She was on hormone therapy and had received chemoradiotherapy at the time of her initial treatment 12 years ago.
A plastic and reconstructive surgeon discussed the various delayed reconstruction options possible in her case. The patient opted for breast reconstruction using her own body tissues from the abdomen. This would help her in not just the reconstruction process but also removal of fat and lax tissue from the lower abdomen, resulting in a tucked tummy.
A two-stage reconstruction was done. In the first stage, a breast mound was created. Six months later, a new nipple and areola were created.
The patient also underwent reduction surgery of the other, normal breast to match the reconstructed breast.
Post-surgery, the patient is immensely body confident.
Evaluating Supplemental Risk Factors in Primary Prevention Subjects: Results from the IMPROVE SCA Clinical Study
CD utilization remains low for primary prevention (PP) patients in many regions of the world, despite the demonstrated risk of sudden cardiac death (SCD). Recently, a 1.5 prevention criterion was proposed, which supplements PP indications with the additional SCD risk factors of syncope, left ventricular ejection fraction<25%, non-sustained ventricular tachycardia or frequent premature ventricular contractions. Retrospective analyses have shown similar VT/VF event rates between 1.5 and secondary prevention (SP) patients. Establishing 1.5 prevention criteria has the potential to aid physicians in screening, referring, and implanting patients at a higher risk for SCD. The primary objective of the IMPROVE SCA study was to evaluate the VT/VF therapy rates for 1.5 prevention patients compared to SP patients. The secondary objective was to compare mortality rates between those 1.5 prevention patients implanted with an ICD/CRT-D and those electing not to receive a device.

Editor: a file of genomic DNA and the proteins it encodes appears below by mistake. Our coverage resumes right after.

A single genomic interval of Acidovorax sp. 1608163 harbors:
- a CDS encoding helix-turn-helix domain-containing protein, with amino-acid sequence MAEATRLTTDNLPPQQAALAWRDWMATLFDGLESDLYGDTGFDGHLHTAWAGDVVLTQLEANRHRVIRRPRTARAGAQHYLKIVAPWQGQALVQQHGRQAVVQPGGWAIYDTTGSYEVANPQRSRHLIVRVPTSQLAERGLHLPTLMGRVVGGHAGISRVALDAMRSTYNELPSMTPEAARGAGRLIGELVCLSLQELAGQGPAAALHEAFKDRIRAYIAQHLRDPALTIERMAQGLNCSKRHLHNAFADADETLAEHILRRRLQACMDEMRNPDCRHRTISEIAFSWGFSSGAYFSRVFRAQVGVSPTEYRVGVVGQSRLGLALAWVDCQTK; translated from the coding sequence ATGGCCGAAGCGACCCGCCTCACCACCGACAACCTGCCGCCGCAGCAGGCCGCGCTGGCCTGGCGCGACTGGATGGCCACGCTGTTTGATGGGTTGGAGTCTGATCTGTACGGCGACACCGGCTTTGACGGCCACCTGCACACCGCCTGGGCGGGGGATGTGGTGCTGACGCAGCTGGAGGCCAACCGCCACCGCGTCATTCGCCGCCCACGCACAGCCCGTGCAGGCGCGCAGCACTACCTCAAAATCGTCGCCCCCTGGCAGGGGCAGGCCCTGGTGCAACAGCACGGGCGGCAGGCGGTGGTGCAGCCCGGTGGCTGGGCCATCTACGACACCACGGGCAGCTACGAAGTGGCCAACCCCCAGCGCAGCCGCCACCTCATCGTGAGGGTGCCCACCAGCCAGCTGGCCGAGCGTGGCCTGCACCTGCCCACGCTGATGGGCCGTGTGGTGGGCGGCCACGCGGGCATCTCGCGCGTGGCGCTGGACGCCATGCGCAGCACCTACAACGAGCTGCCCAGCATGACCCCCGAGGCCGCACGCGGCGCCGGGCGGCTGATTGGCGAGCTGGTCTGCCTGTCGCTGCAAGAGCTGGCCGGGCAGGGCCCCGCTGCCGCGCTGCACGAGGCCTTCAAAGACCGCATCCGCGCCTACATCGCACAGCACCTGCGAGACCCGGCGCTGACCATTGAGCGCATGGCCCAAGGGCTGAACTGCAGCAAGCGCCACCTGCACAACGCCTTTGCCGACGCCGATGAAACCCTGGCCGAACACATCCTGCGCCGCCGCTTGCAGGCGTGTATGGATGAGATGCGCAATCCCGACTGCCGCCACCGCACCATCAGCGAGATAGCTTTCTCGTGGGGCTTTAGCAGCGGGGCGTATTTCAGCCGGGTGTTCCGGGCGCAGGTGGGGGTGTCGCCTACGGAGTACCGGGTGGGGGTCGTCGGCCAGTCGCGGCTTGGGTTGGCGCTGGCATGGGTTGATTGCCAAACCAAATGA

Improve SCA was a prospective, non-randomized, non-blinded multi-center study in which patients were enrolled from geographies where ICD utilization was low among PP-indicated patients including: Asia, Latin America, Eastern Europe, the Middle East, and Africa. Patients were evaluated for the determination of PP, SP, and 1.5 prevention criteria and were followed to evaluate VT/VF therapy rates and mortality in those with and without ICDs implanted. All sustained VT/VF were adjudicated by an independent physician review committee. Estimates of mortality between the cohorts were tested with a Cox proportional hazards model and adjusted for known factors affecting the risk of death.
A total of 3,892 eligible patients were enrolled; 1,914 1.5 prevention patients, 1,194 SP patients, and 784 non-1.5 PP patients, of which 89.4% SP, 55.7% 1.5, and 42.3% non-1.5 PP patients received an ICD/CRT-D device.
1.5 prevention criteria have the potential to identify patients at a higher risk of SCD which will aid physicians and patients in ICD implantation decisions.
Dr. Balbir Singh, Chairman, Electrophysiology and Pacing, Heart Institute, Medanta - The Medicity felicitated with the Best Late Breaking Research Award at the 11th Asia Pacific Heart Rhythm Society Scientific Session 2018 for his research paper "Evaluating the Benefits of Primary Prevention ICD Therapy in Asia, South America, Eastern Europe, and Africa: Results from the Improve SCA Clinical Study."
Setting Global Benchmark
Medanta Radiation Oncology clears IAEA/WHO (PAHO) Postal Dose Audit
In the latest quality assurance audit for the multi-institutional phase 3 study on SBRT vs TACE for primary hepatocellular cancers, the Radiation Oncology division at Medanta - The Medicity passed the postal dosimetry audit for both Cyberknife and Tomotherapy in first attempt.
One of the 15 centers participating in the global trial, Medanta’s Radiation Oncology Division is the only setup having both modalities to pass the audit. The audit was conducted by the International Atomic Energy Agency, Vienna, Austria. The audit is a testimony to Medanta’s commitment of delivering highest quality, globally benchmarked cancer care.
Dr Tejinder Kataria, Chairperson
Radiation Oncology, Cancer Institute and team with Dr Naresh Trehan, CMD, Medanta